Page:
Writer / Narrative and Level designer
Assisting game designer
Made in 2017 (5 month project)
Group of 9 team members
2D Zelda-like game
Created with GameMaker Studio
Themes: Family | Adventure | Puzzle
Pitch: Under the breath of a terrible blizzard, Nam-Kha, a young child loses sight of her older sister Tomiko, before she faints of a sudden tiredness. When she awakes, she finds herself alone in a village where strange phenomena seem to take place...
Will she manage to solve the mysteries which encompass this fantasy universe in order to retrieve her sister?
(Recommended to play with a controller.)
Polaroïd is a 2D Zelda-like game in which the player plays as Nam-Kha, a young child, who after have lost her sister in a blizzard, awakes in a mysterious snow-covered village...
Its dark past, seems to be related to the disappearance of her sister.
During her quest, Nam-Kha only has her camera which allows her to duplicate photographic elements, as well as her sword and lantern, to defend herself from danger and overcome the puzzling situations encountered.
In Polaroïd, as much the gameplay as the universe, we focused on respecting the Zelda series’ codes, whether it is on the gameplay or the level design: the player needed to feel an accomplishment, a feeling of gaining experience through his journey, without having a “level up” system. As a consequence, she progressively obtains new equipment as the player masters his equipment.
One of our main intentions was to concentrate our efforts on exploration and puzzle-solving. In a calm and melancholic atmosphere, the player is encouraged to observe and try new things on the elements that surround him in order to advance in this fantastic world.
It is with the help of her camera, which allows her to capture and duplicate elements that Nam-Kha can take pictures that permits the player to succeed in his tasks.
Combat is not a main intention in Polaroïd: indeed, Nam-Kha's sword and cryobeak (a gun which shoots ice) is only used as a last resort in combat. Her equipment mainly helps her in the resolution of the puzzles she encounters.
Finally, the wildlife of Polaroïd wants to be realistic. As an example, if Nam-Kha goes into a fight with aggressive predators, they would change their attention to other pacific preys if they're close to them, letting an opening to Nam-Kha to flee the fight or take advantage of the situation.
I also contributed to the creation of some puzzles/level design for the dungeon that on the end didn't get implemented as the main mechanics of Nam-Kha's equipment evolved through the production. However, they were still used as intention references for the levels implemented.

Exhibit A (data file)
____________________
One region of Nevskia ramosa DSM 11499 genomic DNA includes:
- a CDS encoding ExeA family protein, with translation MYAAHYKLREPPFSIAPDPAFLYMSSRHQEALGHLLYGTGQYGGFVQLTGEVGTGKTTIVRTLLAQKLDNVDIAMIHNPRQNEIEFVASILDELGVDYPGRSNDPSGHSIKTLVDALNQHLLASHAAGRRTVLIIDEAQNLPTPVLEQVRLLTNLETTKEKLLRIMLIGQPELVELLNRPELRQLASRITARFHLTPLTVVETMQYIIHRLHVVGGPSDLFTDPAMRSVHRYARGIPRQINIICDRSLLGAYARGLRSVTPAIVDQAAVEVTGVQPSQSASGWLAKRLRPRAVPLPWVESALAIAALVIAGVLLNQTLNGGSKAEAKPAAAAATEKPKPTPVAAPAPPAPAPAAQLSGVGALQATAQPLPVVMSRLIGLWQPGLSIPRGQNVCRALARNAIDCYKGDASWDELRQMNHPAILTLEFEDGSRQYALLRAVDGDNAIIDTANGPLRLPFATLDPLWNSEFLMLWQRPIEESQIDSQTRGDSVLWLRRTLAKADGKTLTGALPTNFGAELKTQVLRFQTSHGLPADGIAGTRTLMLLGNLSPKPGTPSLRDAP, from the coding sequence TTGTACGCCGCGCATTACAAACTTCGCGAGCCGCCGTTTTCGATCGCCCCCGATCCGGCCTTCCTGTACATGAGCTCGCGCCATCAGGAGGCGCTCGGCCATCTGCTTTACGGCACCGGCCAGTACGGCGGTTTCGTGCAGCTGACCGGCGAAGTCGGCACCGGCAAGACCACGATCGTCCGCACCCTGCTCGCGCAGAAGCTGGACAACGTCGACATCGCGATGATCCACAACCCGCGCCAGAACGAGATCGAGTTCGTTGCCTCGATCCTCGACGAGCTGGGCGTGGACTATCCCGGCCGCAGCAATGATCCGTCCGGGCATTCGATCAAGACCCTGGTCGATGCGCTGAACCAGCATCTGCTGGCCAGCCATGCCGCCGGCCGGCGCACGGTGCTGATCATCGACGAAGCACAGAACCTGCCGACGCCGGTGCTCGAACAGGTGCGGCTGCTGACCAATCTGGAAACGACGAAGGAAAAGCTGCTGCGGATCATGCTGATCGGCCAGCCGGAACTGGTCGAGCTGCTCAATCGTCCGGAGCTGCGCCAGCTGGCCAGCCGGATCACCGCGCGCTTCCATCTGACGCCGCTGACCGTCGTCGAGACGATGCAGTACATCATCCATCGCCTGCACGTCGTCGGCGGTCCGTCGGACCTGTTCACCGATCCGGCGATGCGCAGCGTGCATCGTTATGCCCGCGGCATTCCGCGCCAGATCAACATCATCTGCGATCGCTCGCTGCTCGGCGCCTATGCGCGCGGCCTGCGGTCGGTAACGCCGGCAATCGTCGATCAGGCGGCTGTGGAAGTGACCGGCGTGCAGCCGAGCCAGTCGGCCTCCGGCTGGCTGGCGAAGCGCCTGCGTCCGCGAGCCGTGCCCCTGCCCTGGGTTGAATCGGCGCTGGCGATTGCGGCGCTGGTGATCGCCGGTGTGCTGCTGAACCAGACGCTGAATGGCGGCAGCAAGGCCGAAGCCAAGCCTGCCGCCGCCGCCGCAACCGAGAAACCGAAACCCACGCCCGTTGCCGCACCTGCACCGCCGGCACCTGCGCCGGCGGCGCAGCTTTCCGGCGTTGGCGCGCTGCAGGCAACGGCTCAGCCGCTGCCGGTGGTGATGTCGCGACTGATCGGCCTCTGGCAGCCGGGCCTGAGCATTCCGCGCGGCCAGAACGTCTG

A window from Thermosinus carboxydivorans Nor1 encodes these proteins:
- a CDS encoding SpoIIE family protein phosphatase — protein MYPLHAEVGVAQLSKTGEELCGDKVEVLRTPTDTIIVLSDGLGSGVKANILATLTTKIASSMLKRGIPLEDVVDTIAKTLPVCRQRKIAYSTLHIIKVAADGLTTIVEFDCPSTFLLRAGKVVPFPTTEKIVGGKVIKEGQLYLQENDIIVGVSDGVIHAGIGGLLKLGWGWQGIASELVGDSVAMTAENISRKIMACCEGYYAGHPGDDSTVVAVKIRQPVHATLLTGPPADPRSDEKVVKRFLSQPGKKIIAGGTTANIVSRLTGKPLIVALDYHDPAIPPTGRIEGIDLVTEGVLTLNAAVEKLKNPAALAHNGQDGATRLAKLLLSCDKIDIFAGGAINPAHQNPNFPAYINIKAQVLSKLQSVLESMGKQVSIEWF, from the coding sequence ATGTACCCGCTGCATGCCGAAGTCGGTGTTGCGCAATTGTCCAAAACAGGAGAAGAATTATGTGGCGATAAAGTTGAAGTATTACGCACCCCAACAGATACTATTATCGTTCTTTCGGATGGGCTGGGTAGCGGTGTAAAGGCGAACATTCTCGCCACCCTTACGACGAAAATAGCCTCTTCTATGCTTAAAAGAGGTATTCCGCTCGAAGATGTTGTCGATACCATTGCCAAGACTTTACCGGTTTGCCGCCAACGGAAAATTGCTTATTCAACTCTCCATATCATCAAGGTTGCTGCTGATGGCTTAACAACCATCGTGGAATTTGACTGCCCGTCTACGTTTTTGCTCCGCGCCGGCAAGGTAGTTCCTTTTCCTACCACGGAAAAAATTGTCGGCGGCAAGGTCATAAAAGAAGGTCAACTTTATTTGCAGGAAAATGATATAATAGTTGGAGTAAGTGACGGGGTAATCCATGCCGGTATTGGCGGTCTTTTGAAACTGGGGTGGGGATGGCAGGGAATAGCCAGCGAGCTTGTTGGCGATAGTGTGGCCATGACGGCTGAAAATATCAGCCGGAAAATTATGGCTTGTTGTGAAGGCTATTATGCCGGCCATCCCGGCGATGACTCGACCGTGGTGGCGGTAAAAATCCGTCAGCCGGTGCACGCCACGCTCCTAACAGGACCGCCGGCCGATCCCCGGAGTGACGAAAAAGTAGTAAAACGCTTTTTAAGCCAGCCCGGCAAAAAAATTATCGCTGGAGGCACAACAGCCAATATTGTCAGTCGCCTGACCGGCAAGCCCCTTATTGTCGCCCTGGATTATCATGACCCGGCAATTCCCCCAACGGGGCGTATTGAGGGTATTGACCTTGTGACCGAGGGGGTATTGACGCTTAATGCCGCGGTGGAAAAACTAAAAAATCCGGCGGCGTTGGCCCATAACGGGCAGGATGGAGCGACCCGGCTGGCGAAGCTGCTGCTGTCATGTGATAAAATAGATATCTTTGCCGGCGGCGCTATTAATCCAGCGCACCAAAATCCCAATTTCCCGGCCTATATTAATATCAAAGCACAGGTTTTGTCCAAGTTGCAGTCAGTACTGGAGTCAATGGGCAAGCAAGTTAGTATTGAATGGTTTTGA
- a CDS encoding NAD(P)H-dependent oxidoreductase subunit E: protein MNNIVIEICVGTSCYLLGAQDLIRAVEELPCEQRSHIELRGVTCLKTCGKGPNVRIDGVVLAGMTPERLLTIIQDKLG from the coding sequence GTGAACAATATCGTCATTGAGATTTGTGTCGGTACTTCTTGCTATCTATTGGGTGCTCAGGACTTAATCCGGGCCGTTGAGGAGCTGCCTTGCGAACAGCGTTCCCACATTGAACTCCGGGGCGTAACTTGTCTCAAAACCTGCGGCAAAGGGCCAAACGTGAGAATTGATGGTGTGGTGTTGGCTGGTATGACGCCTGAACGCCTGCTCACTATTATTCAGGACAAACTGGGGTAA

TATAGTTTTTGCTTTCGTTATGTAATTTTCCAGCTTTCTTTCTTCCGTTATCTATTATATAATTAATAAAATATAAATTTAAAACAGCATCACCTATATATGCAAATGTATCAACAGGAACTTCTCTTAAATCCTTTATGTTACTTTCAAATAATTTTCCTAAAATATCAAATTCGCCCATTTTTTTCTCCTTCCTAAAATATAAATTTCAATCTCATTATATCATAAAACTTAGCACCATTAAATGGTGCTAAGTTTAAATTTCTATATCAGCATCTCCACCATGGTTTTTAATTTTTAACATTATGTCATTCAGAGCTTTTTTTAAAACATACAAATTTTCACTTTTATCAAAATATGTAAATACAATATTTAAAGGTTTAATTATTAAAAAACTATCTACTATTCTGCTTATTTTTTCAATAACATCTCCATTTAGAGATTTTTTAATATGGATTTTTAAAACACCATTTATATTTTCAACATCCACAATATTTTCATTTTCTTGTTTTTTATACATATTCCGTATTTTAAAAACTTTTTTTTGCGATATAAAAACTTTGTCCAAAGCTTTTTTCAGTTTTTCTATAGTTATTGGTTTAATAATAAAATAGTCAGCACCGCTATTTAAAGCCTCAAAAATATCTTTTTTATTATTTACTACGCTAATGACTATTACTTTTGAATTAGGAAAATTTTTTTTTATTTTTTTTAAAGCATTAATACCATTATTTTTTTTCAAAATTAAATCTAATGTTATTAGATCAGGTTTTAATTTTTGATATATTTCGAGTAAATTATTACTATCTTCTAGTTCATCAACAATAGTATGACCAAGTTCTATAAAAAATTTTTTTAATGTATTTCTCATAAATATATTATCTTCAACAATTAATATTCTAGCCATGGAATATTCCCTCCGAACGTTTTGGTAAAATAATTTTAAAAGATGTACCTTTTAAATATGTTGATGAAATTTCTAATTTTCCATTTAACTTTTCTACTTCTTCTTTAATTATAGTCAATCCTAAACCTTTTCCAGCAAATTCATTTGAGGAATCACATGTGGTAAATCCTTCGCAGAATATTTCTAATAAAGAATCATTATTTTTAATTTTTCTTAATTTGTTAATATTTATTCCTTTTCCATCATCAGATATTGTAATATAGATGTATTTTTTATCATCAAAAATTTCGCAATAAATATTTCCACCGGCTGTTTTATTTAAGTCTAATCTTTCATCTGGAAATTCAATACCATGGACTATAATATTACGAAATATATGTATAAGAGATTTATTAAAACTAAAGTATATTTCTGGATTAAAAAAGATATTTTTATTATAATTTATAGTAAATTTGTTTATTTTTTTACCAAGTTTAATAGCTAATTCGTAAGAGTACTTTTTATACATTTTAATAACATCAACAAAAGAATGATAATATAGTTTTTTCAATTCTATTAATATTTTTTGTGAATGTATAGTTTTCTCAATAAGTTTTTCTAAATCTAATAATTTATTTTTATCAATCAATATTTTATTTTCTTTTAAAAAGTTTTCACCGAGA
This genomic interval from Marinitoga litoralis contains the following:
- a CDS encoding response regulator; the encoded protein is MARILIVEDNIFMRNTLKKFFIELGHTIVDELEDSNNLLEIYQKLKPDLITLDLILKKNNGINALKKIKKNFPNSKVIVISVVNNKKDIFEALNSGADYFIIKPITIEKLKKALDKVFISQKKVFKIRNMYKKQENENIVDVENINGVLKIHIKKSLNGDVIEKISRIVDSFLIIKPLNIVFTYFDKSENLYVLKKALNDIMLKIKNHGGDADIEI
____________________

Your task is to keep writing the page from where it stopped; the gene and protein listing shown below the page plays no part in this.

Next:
As a Zelda-like game, I created puzzles in which there were many interactions between several rooms of the dungeon and combination use of Nam-Kha's equipment. The level design invited the player to come back to previous rooms visited in which he could solve a new puzzle, thanks to the new equipment acquired or an element present in another room. It is with his observation, logic and exploration skills that the player can go further into the dungeon.
I was primarily in charge of the creation of the universe of the game, as well as the global scenario.
I contributed to the definition of the different elements/worlds of the game, from fauna and flora to the creation of main and secondary NPCs.
“Family" has a strong value in "Polaroïd". Orphan since she was a newborn, Nam-Kha finds a second family with the different NPCs that she saves/meets in Nix'Tala. Brotherly love and conflicts, as well as unique encounters, play an important role in the plot of the game.
I wrote some extracts of private diaries, epistolary exchanges from NPCs, as well as some tales and legend stories. All these can be found in the environment of the game. These further help the player to understand the curse that surrounds Nix'Tala and its surroundings, as well as its distressing past through environmental storytelling.
Here, you can read about the world design of Polaroïd.
(Only available in french for now.)
You can also find the global scenario right here.
(Only available in french for now.)
This project was my first major videogame project with a large team. One of the most difficult problems encountered was to motivate the group as the ideas of everyone couldn’t be implemented, for the good of the project.
A good management (Agile method) at an individual/team level is essential in order to keep good progress on a project. Therefore, communication is important.
Playtests are vital in order to verify that the players understand perfectly what they have to do, especially with the puzzles they encounter.
It was also the first time that I worked on the "narrative design" of a game (which I found enjoyable!)
What I've learned...
Game/Level designer/ Programmer
Special thanks to Theophile LOAEC and Samuel PUSZKAREK for their help
respectively on the art and soundtrack of the game.